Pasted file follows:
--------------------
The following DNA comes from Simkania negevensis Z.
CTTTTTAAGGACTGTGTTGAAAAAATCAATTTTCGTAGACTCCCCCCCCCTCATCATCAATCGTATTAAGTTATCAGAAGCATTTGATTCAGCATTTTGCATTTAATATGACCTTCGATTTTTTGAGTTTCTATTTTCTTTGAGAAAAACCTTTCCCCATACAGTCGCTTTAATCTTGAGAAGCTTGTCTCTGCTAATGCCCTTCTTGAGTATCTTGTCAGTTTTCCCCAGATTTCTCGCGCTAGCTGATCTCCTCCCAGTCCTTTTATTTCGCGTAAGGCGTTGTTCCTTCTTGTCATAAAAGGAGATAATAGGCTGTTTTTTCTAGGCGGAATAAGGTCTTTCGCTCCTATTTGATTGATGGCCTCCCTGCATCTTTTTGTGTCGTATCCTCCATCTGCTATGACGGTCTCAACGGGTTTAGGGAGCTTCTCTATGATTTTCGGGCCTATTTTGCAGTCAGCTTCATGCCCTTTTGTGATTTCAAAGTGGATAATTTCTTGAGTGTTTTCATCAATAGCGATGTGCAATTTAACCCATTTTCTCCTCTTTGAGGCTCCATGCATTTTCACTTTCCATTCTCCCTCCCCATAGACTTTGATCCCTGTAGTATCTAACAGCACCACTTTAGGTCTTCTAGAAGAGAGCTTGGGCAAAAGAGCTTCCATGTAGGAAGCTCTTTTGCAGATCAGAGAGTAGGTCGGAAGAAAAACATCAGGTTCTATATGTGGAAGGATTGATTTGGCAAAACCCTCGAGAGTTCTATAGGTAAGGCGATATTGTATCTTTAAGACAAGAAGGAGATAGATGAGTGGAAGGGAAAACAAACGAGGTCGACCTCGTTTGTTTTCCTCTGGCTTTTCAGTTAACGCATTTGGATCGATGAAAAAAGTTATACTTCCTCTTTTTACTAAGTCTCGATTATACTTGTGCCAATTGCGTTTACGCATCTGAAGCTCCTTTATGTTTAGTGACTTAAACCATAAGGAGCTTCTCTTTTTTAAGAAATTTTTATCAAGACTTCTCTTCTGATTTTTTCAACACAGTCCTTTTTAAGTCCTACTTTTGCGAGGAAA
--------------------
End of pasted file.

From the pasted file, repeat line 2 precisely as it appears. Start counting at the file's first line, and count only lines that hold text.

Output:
CTTTTTAAGGACTGTGTTGAAAAAATCAATTTTCGTAGACTCCCCCCCCCTCATCATCAATCGTATTAAGTTATCAGAAGCATTTGATTCAGCATTTTGCATTTAATATGACCTTCGATTTTTTGAGTTTCTATTTTCTTTGAGAAAAACCTTTCCCCATACAGTCGCTTTAATCTTGAGAAGCTTGTCTCTGCTAATGCCCTTCTTGAGTATCTTGTCAGTTTTCCCCAGATTTCTCGCGCTAGCTGATCTCCTCCCAGTCCTTTTATTTCGCGTAAGGCGTTGTTCCTTCTTGTCATAAAAGGAGATAATAGGCTGTTTTTTCTAGGCGGAATAAGGTCTTTCGCTCCTATTTGATTGATGGCCTCCCTGCATCTTTTTGTGTCGTATCCTCCATCTGCTATGACGGTCTCAACGGGTTTAGGGAGCTTCTCTATGATTTTCGGGCCTATTTTGCAGTCAGCTTCATGCCCTTTTGTGATTTCAAAGTGGATAATTTCTTGAGTGTTTTCATCAATAGCGATGTGCAATTTAACCCATTTTCTCCTCTTTGAGGCTCCATGCATTTTCACTTTCCATTCTCCCTCCCCATAGACTTTGATCCCTGTAGTATCTAACAGCACCACTTTAGGTCTTCTAGAAGAGAGCTTGGGCAAAAGAGCTTCCATGTAGGAAGCTCTTTTGCAGATCAGAGAGTAGGTCGGAAGAAAAACATCAGGTTCTATATGTGGAAGGATTGATTTGGCAAAACCCTCGAGAGTTCTATAGGTAAGGCGATATTGTATCTTTAAGACAAGAAGGAGATAGATGAGTGGAAGGGAAAACAAACGAGGTCGACCTCGTTTGTTTTCCTCTGGCTTTTCAGTTAACGCATTTGGATCGATGAAAAAAGTTATACTTCCTCTTTTTACTAAGTCTCGATTATACTTGTGCCAATTGCGTTTACGCATCTGAAGCTCCTTTATGTTTAGTGACTTAAACCATAAGGAGCTTCTCTTTTTTAAGAAATTTTTATCAAGACTTCTCTTCTGATTTTTTCAACACAGTCCTTTTTAAGTCCTACTTTTGCGAGGAAA